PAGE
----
Park ceremony asks visitors to help Zion Tunnel; how you can help

ZION NATIONAL PARK — Members of the Zion National Park Foundation and Zion National Park held an open house and public ceremony Saturday to inform people about efforts to win funding that will help maintain and preserve the Zion-Mt. Carmel Tunnel.

A horseback party at the west entrance to Zion Tunnel in 1929 | Photo courtesy of Wikipedia, St. George News
A horseback party at the west entrance to Zion Tunnel in 1929 | Public domain photo, St. George News

Staff from the foundation and the park handed out cards, flyers, stickers and bracelets to people at the Visitor Center.

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The goal of the park is to be selected to share in a $2 million giveaway from the National Historic Trust, National Geographic and American Express – a grant honoring the centennial of the National Park Service that will be shared among seven national parks.

Online voting determines the parks that will be awarded the grant money.

All of the grant money is designated to fund restoration and maintenance of historic landmarks. The Zion Tunnel, built in the 1920s, both fits the criteria and needs the funding.

There are 20 national parks besides Zion vying for a piece of the funding, Lyman Hafen, executive director of the Zion National Park Foundation, said. Each has a different historical feature needing upkeep and repair.

“We’ve actually applied for about $191,000 in funds to help maintain and preserve the Zion-Mt. Carmel Highway and tunnel in the park, which is a very important historic feature in Zion National Park,” Hafen said at Saturday’s ceremony. “So we’re interacting today with folks here in the park and telling this story and getting them to hopefully go online and vote for this grant.”

The tunnel is well worth the cost of upkeep, park Superintendent Jeff Bradybaugh said.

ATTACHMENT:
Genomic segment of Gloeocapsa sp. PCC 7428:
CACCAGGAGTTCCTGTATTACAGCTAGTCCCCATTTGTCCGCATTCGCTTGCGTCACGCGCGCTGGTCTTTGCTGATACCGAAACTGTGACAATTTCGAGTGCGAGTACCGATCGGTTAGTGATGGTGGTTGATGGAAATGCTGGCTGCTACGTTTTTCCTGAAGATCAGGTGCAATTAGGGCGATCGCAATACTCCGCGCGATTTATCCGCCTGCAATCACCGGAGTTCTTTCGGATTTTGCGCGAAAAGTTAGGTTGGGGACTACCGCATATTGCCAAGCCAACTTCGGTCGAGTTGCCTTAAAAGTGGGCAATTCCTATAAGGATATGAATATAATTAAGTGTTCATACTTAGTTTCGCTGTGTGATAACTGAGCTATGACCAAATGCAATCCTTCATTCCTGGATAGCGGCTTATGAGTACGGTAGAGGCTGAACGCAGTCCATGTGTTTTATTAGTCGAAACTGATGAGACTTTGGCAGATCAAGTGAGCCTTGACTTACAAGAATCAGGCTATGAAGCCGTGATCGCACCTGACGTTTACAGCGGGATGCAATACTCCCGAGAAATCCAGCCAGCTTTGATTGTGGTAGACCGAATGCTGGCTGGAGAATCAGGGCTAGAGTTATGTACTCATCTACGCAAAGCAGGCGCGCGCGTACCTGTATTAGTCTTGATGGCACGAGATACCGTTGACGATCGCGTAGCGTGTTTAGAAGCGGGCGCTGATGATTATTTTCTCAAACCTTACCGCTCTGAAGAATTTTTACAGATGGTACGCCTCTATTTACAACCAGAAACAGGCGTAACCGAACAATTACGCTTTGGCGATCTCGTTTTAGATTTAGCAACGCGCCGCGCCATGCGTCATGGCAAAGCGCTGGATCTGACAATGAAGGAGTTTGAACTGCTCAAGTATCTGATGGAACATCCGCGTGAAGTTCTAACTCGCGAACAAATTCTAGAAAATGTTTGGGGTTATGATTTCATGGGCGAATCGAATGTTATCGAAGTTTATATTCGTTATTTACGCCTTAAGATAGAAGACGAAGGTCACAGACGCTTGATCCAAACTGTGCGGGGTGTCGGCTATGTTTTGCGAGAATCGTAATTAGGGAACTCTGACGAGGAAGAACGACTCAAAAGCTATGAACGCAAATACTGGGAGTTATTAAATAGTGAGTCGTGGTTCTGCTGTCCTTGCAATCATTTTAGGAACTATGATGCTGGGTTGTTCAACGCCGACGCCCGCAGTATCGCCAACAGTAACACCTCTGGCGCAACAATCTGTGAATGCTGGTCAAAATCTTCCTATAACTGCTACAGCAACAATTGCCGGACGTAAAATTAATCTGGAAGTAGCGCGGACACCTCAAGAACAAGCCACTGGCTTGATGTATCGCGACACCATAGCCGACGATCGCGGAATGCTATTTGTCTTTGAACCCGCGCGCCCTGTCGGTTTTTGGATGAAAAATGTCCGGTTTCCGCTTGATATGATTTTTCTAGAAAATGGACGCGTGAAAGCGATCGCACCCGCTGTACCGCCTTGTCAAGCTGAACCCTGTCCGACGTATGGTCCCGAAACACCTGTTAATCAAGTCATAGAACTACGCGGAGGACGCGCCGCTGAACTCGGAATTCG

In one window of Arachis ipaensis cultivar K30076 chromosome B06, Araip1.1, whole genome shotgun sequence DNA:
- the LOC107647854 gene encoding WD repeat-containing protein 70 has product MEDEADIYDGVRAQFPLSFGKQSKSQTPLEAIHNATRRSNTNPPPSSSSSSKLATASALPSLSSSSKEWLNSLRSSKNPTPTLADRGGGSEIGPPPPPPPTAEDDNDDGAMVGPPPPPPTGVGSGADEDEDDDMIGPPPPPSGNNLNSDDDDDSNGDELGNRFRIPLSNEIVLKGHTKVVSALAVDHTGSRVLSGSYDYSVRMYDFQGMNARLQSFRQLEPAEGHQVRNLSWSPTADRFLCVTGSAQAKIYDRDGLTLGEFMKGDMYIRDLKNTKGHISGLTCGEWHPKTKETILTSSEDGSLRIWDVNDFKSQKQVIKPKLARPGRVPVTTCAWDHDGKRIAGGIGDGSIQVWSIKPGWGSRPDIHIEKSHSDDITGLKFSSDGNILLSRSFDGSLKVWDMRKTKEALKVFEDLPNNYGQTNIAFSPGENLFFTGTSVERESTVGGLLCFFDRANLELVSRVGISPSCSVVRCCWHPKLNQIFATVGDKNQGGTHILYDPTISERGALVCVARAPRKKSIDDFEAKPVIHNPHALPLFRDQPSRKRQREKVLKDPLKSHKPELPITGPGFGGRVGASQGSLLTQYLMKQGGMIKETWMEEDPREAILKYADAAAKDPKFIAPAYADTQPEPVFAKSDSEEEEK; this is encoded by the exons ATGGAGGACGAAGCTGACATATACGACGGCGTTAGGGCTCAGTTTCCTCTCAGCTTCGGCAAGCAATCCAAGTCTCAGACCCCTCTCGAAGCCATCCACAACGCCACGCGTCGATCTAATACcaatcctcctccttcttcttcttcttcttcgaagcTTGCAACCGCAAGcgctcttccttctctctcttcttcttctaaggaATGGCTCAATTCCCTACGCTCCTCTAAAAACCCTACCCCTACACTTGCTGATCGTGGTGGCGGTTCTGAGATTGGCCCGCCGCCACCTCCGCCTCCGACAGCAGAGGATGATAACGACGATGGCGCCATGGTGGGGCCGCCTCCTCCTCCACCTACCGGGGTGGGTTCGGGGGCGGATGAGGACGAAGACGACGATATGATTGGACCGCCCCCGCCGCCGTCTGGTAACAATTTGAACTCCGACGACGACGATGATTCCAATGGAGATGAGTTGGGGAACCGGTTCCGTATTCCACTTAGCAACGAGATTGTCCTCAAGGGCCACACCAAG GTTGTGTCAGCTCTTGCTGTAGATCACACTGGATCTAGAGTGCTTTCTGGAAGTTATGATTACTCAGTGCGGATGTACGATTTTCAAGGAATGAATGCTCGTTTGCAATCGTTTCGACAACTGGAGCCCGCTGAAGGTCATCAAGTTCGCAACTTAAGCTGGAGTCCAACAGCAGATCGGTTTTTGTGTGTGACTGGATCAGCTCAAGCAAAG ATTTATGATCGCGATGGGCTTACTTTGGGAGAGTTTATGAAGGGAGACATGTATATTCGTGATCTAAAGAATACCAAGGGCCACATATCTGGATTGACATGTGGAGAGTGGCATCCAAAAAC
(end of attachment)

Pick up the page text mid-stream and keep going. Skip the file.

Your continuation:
It’s truly an engineering marvel,” he said, “considering the work that was done and the time that it was done.”

Cultural Resources Program Manager Sarah Horton agreed with Bradybaugh’s assessment of the tunnel. It is listed as a national historic civil engineering landmark by the American Society of Civil Engineers, she said.

A view of several of the galleries that allow views from inside the tunnel. Zion National Park and th Zion National Park Foundation are hoping to win grant funds through a online competition sponsored by National Geographic and American Express. Funds would be used to repair and sustain the historic Mt. Carmel-Zion Tunnel. Photo by Alex Proimos, Wikimedia Commons, St. George News
A view of several of the galleries that allow views from inside the tunnel. Zion National Park and Zion National Park Foundation are hoping to win grant funds through a online competition sponsored by National Geographic and American Express. Funds would be used to repair and sustain the historic Zion Tunnel. Photo by Alex Proimos, Wikimedia Commons, St. George News

“Like all of our historic properties, it takes quite a bit of care and maintenance to preserve it,” Horton said, “and we hope that this grant, this opportunity, will provide us with a good opportunity to be able to maintain the tunnel — the safety of it, the historic integrity and the things that make it important as a piece of the Zion story.”